Mobile apps are endemic. So it’s no wonder that companies of all shapes and sizes—from one-person startups to monolithic enterprises—are building apps to engage their customers. They know that branded apps are a modern must-have for any business.
Yet mobile apps, like businesses, take different forms, too. They’re not one-size-fits-most solutions. That’s why it’s important for your team to understand two basic types of apps so you can streamline the overall Android or iOS app development and engineering process: the minimum viable product, or MVP, and the production-quality app.
Defining and Engineering Mobile Apps
The first of these two main types of mobile apps is the minimum viable product, or MVP. What is a minimum viable product? It’s a quick-and-dirty, proof-of-concept model that lacks bells, whistles, and sheen. Its purpose is to attract people’s eyeballs, get your brand out there, and see what works—or what doesn’t.
This isn’t to suggest that an MVP isn’t functional. It is. It’s just not flashy or overly complex from the user’s point of view. That’s why you should make it available to only a select test market or customer base. Let stakeholders test the app so you can ensure that it has the minimum functionality that would be necessary to grow into a mature, production-quality app, which is the second type of mobile app.
A production-quality app should be robust and have wide audience appeal because you’ve designed it to be a full-fledged mobile app. If a production-quality app were a wine, you’d probably say it has body. You’d also be willing to pay a lot more for it than you would for an MVP because production-quality apps require significant money, time, and effort to design and develop.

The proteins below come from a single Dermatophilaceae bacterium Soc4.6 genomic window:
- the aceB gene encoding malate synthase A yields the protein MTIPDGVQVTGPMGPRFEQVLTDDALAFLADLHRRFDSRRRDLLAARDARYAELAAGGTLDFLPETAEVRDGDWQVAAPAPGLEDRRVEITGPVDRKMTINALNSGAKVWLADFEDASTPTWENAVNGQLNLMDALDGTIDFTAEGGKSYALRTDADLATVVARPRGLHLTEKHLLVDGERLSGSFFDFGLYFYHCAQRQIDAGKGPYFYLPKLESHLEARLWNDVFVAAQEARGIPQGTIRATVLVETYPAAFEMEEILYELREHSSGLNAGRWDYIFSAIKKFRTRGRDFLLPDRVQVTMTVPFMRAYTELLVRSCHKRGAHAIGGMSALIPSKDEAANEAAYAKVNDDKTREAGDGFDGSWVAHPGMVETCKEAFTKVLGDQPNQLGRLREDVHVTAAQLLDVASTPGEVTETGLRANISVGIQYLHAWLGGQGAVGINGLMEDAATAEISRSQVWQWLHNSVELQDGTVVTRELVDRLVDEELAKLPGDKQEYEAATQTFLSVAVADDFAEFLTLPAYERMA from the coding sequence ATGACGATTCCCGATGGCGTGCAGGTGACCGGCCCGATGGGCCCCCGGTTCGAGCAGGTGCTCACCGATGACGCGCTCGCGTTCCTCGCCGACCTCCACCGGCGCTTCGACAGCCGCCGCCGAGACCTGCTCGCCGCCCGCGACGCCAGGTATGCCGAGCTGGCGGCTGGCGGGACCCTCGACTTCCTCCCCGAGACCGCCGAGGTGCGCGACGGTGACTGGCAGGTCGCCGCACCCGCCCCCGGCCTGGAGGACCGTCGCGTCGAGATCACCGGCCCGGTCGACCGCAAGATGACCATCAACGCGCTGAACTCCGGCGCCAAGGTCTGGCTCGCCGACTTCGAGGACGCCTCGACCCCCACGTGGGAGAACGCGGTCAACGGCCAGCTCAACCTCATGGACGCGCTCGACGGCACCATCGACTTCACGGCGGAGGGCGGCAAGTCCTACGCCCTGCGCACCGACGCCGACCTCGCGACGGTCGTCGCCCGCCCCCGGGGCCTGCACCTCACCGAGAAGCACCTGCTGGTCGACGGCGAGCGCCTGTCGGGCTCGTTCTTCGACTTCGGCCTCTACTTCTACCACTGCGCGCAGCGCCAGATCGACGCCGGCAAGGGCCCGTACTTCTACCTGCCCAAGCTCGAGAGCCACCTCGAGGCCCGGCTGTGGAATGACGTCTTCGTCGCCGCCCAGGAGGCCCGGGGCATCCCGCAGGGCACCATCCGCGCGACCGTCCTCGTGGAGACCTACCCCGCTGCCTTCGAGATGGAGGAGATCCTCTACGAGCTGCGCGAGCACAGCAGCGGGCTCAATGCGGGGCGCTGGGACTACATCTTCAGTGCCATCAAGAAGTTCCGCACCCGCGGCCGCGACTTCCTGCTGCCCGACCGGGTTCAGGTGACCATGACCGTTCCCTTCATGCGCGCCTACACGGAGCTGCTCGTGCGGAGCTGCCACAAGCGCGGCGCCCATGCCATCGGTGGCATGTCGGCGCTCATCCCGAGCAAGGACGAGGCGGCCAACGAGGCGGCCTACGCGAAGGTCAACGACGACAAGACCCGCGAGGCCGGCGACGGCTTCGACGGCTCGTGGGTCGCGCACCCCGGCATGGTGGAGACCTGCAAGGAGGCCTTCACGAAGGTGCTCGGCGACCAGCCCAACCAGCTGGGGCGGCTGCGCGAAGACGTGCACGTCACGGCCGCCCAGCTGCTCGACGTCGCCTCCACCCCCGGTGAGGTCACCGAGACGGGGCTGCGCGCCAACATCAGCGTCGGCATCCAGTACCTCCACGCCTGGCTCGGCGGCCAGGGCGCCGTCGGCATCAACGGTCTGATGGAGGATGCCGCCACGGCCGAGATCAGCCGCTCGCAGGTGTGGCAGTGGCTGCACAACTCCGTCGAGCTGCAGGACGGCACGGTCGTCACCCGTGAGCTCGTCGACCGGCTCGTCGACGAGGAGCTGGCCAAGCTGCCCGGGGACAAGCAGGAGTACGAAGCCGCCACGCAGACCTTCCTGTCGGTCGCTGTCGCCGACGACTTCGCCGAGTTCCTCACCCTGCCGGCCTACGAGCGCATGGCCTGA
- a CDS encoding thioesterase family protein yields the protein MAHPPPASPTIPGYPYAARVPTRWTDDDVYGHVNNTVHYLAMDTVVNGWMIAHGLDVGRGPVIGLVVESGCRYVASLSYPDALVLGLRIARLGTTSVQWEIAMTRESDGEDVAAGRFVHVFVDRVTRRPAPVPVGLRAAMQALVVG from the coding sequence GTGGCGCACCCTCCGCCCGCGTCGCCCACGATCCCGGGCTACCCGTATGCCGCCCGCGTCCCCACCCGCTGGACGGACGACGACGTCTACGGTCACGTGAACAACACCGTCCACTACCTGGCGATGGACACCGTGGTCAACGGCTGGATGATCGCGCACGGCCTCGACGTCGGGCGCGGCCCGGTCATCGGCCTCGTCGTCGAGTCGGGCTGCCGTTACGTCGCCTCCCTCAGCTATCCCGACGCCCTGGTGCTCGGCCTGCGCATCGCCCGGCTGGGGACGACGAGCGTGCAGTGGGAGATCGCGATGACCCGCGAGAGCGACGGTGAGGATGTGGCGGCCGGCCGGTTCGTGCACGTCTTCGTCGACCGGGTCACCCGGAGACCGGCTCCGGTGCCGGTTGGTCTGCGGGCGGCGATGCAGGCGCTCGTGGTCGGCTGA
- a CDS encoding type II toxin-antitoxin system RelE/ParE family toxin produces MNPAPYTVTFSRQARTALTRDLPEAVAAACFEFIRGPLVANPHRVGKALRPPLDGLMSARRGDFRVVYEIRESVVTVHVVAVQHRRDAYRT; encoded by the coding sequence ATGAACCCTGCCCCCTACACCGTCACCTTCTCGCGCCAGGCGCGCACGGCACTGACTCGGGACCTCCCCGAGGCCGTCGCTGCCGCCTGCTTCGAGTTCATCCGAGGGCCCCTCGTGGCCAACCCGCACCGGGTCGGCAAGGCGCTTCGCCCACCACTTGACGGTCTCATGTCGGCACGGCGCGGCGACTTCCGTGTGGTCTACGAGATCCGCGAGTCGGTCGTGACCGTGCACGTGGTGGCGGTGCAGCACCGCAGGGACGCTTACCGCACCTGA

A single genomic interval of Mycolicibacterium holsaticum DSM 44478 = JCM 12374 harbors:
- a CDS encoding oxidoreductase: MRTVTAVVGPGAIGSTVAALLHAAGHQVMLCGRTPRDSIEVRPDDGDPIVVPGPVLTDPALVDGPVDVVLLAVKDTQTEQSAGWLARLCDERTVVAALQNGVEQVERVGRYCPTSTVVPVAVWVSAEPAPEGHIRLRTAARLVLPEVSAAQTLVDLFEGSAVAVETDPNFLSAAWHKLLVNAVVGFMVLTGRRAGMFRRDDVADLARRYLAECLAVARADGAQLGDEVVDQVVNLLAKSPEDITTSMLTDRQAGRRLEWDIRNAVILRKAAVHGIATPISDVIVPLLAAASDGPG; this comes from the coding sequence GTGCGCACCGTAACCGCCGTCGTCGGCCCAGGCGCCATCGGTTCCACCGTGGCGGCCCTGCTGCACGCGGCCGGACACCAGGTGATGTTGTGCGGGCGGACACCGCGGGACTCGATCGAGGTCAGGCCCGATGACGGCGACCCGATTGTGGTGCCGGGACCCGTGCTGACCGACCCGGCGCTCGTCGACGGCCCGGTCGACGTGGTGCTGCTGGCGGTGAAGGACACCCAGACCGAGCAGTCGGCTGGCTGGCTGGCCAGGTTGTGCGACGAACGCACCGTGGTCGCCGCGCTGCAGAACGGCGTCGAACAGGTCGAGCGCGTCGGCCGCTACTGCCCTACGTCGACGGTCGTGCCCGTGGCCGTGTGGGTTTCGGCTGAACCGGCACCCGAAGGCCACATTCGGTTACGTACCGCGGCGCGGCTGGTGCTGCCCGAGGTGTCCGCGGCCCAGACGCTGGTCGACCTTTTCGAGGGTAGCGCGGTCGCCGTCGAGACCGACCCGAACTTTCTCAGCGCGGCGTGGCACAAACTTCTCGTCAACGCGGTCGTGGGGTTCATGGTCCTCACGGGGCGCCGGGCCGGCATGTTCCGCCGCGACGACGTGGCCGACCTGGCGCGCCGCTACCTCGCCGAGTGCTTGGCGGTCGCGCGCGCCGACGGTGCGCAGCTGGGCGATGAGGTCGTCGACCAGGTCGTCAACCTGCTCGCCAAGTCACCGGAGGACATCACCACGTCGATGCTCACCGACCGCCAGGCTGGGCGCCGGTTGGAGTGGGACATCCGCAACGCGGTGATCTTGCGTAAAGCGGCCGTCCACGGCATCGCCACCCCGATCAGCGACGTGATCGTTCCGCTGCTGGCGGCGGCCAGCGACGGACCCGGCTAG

Both types of apps can work well, depending upon your organization’s situation and goals. A proof-of-concept MVP allows you to nimbly and affordably test niche markets without going too far down any rabbit holes. A production-quality app is necessary when you’re unveiling a comprehensive app that your team has meticulously designed and implemented—an app that is fully fleshed out.
Of course, you need to determine which type is app is right for your organization and its current needs. Analyze your goals and capabilities, then start developing your app. Base the development of your app on a few key software-engineering best practices.
Forethought and Foresight
Regrettably, many app-development teams think that building an app is an uncharted, undefined endeavor. It’s not. While you do need to move fast and sometimes break things when forging ahead with app development and creativity is key, you can’t leapfrog practical, well-established development guidelines that common practice has proven to work.
Instead, you should maintain a strong appreciation and respect for software-engineering best practices that have helped other app makers bring their innovative ideas to market. Sure, you can be innovative and bold in executing your ideas, but you can’t argue with the consistent, proven results that come from following certain best practices.
Although all professional app developers tend to have their own engineering methods—their own secret sauce—many leading iOS app–development teams follow the basic principles of Heruko’s 12-factor app methodology. It doesn’t provide a map exactly, but a way of maintaining quality whether you’re designing an MVP or a production-quality app. Heroku’s focus is on backend services and infrastructure, improving the chances of the app’s reaching scalability at some point in its lifecycle.